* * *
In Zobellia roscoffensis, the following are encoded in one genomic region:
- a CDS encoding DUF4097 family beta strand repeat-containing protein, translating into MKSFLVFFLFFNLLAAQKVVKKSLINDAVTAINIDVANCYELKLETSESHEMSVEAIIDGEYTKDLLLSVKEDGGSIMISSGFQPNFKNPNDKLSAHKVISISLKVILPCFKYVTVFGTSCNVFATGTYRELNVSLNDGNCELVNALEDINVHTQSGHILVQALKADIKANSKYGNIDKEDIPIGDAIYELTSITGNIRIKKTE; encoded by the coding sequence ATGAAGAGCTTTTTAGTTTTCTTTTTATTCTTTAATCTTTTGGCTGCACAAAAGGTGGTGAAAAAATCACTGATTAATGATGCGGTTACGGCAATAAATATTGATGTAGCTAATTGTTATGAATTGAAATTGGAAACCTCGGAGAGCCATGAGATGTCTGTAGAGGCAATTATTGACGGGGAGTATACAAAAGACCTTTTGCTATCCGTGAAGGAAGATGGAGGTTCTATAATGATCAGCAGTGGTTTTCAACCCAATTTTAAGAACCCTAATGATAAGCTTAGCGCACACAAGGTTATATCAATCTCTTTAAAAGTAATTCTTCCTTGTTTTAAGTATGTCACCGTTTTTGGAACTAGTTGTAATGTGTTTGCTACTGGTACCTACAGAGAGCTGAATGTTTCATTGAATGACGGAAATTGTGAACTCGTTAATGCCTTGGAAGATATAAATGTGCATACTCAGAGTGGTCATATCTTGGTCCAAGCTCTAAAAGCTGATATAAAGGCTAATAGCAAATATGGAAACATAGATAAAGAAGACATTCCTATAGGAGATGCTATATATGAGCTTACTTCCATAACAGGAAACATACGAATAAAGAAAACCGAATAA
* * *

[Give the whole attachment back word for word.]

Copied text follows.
In Zobellia roscoffensis, the following are encoded in one genomic region:
- a CDS encoding DUF4097 family beta strand repeat-containing protein, translating into MKSFLVFFLFFNLLAAQKVVKKSLINDAVTAINIDVANCYELKLETSESHEMSVEAIIDGEYTKDLLLSVKEDGGSIMISSGFQPNFKNPNDKLSAHKVISISLKVILPCFKYVTVFGTSCNVFATGTYRELNVSLNDGNCELVNALEDINVHTQSGHILVQALKADIKANSKYGNIDKEDIPIGDAIYELTSITGNIRIKKTE; encoded by the coding sequence ATGAAGAGCTTTTTAGTTTTCTTTTTATTCTTTAATCTTTTGGCTGCACAAAAGGTGGTGAAAAAATCACTGATTAATGATGCGGTTACGGCAATAAATATTGATGTAGCTAATTGTTATGAATTGAAATTGGAAACCTCGGAGAGCCATGAGATGTCTGTAGAGGCAATTATTGACGGGGAGTATACAAAAGACCTTTTGCTATCCGTGAAGGAAGATGGAGGTTCTATAATGATCAGCAGTGGTTTTCAACCCAATTTTAAGAACCCTAATGATAAGCTTAGCGCACACAAGGTTATATCAATCTCTTTAAAAGTAATTCTTCCTTGTTTTAAGTATGTCACCGTTTTTGGAACTAGTTGTAATGTGTTTGCTACTGGTACCTACAGAGAGCTGAATGTTTCATTGAATGACGGAAATTGTGAACTCGTTAATGCCTTGGAAGATATAAATGTGCATACTCAGAGTGGTCATATCTTGGTCCAAGCTCTAAAAGCTGATATAAAGGCTAATAGCAAATATGGAAACATAGATAAAGAAGACATTCCTATAGGAGATGCTATATATGAGCTTACTTCCATAACAGGAAACATACGAATAAAGAAAACCGAATAA